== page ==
Howard: Ultimately, we would like to be a net zero organisation, but we recognise this is a journey. It all comes down to the improvements we make for the long-term. By educating colleagues, visitors and artists, we allow this journey to be bigger than just the organisation and we truly believe this is the way we can reach our long-term goals. We have made great sustainable changes already, but we need to keep moving forward and thinking about the next steps.
What are you most proud of in this journey?
Howard: The strides we’ve made, especially since the pandemic. We have been forward thinking about the organisation, as well as the community and this is something to be proud of. We have been awarded for our work, for example, our five-star Creative Green rating for environmental best practice and we have made long-term connections in the industry, with organisations who are on the same journey. Together we can all make a change.
Ways We Are Acting Sustainably
We’re working towards net zero greenhouse gas emissions by 2050 and have a commitment in place to keep us focused. Our dedicated Green Team make sure we keep improving and they are always looking for more ways we can reduce our impact on the environment.
We use plastic reusable cups in our bars instead of single-use plastic and encourage performers to use water fountains backstage rather than providing bottled water
All our packaging is biodegradable, and plant based
We use the borehole underneath Sadler’s Wells to supply our sinks, toilets, and temperature control
We use LED lights throughout our foyer spaces, the theatre auditorium, and backstage areas
We use renewable sources to generate 100% of our electricity
Our solar panels produce an average of around 17,000 kilowatt hours per year – enough to power two family homes for a year
We take part in the Earth Hour campaign every year, by switching off our external lights
We’ve developed Green Riders for visiting companies and our touring productions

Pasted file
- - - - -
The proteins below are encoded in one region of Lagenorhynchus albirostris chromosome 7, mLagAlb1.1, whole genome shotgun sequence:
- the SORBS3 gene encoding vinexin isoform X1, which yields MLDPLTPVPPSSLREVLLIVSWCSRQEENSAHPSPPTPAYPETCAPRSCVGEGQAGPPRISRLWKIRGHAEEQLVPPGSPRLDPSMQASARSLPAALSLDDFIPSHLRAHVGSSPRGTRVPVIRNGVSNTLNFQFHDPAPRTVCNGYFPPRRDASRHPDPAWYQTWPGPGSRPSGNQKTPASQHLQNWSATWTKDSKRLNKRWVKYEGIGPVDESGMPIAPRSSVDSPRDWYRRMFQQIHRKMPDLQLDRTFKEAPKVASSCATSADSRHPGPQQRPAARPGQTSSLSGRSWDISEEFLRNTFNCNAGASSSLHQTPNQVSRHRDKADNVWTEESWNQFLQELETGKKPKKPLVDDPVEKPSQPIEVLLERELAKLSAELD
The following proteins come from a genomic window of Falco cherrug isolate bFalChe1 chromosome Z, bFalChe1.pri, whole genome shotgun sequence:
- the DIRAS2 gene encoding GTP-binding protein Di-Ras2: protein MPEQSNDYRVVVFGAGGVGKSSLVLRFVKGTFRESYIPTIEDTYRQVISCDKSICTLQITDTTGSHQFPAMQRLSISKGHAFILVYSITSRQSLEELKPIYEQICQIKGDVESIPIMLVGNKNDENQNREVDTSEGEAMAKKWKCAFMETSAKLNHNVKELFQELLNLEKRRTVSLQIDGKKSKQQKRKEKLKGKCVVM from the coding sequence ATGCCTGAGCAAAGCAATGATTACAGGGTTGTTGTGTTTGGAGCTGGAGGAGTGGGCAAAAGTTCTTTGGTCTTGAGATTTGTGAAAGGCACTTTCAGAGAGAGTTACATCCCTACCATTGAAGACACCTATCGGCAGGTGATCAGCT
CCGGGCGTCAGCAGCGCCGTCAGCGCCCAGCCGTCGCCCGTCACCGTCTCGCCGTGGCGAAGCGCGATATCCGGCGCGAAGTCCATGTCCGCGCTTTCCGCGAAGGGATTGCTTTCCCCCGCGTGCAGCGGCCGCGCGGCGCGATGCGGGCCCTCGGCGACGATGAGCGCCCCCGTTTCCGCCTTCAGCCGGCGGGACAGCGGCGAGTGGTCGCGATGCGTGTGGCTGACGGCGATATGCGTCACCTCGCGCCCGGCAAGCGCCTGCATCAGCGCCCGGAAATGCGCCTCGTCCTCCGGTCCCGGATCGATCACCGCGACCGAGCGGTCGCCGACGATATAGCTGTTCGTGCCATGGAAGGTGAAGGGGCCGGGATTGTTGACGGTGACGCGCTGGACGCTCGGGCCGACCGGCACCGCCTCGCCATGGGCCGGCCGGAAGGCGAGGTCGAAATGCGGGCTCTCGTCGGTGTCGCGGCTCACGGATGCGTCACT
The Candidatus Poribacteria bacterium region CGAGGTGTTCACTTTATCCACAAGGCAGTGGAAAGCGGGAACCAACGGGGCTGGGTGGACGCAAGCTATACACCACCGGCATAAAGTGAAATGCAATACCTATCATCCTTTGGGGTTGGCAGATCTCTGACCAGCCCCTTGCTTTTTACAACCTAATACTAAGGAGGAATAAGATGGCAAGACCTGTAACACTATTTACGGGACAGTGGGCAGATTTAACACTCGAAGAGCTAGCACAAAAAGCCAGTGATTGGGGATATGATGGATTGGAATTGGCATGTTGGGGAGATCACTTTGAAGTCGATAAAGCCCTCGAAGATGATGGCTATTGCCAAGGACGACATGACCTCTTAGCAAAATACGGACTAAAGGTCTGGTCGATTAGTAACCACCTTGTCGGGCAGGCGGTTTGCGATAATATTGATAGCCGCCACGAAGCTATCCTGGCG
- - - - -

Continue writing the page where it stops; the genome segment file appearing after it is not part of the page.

We’re part of the Spotlight Programme – 29 cultural institutions working across England to drive down the environmental impacts of our activities
We reduce the amount of paper we use with a paperless invoicing system
A few things we’re proud of
Being part of the UK’s commitment to the Paris Agreement
Our five-star Creative Green rating for environmental best practice
Being a member of the Islington Sustainable Energy Partnership
Our 5/5 rating in the Creative Green certification by Julie’s Bicycle
Colleague Sunflower Campaign
Our Green Team invited colleagues to take part in the Sadler’s Wells Sunflower Challenge throughout April and grow a sunflower to mark Earth Day. We wanted to raise more awareness on environmental matters among colleagues and chose a sunflower growing competition, that is fun and sets some challenges amongst our teams. The centre of a sunflower is made of lots of little flowers and the seeds can be harvested and eaten after the sunflower has grown. The sunflower is also the national flower of Ukraine, where we share our support. The competition winner for the tallest sunflower wins gardening vouchers!
The campaign has been a great initiative and colleagues have been able to get involved in Earth Day by planting their own sunflowers. Some colleagues have enjoyed getting their children involved in watering and looking after the flower too, so it has allowed the awareness to go beyond just colleagues and Sadler’s Wells Theatre’s, but into their homes too!
Arts Council England Report
Arts Council England remains committed to delivering on Environmental Responsibility, as set out in its 10-year strategy, Let’s Create. Sadler’s Wells is proud to be a contributor to this year’s Arts Council England Environmental Responsibility annual report, in partnership with Julie’s Bicycle. This report marks 10 years of collaboration between Arts Council England and Julie’s Bicycles, within the arts & culture sector.
The latest annual report shows how arts & culture organisations continued to innovate, to reduce environmental impact, especially during the Covid-19 pandemic.
Arts Council England continues to support organisations whilst navigating out of the pandemic, towards a ‘green’ recovery and to ensure a sustainable future for the creative sector.
As a cultural organisation, we embrace the role we play in the conversation around climate change and are fully aligned with the UK’s commitment to the Paris Agreement. We will continue to work on our sustainability mission and be an advocate for sustainable creative organisations.
We believe everyone should have access to dance. So, we’re making our venues and experiences more accessible to more people!
Sadler’s Wells is delighted to present accessible work through our Access for All Scheme for people with physical, sensory or cognitive disabilities. Since 2019, Sadler’s Wells has made big improvements to our access offering, increasing our access performances massively in 2022.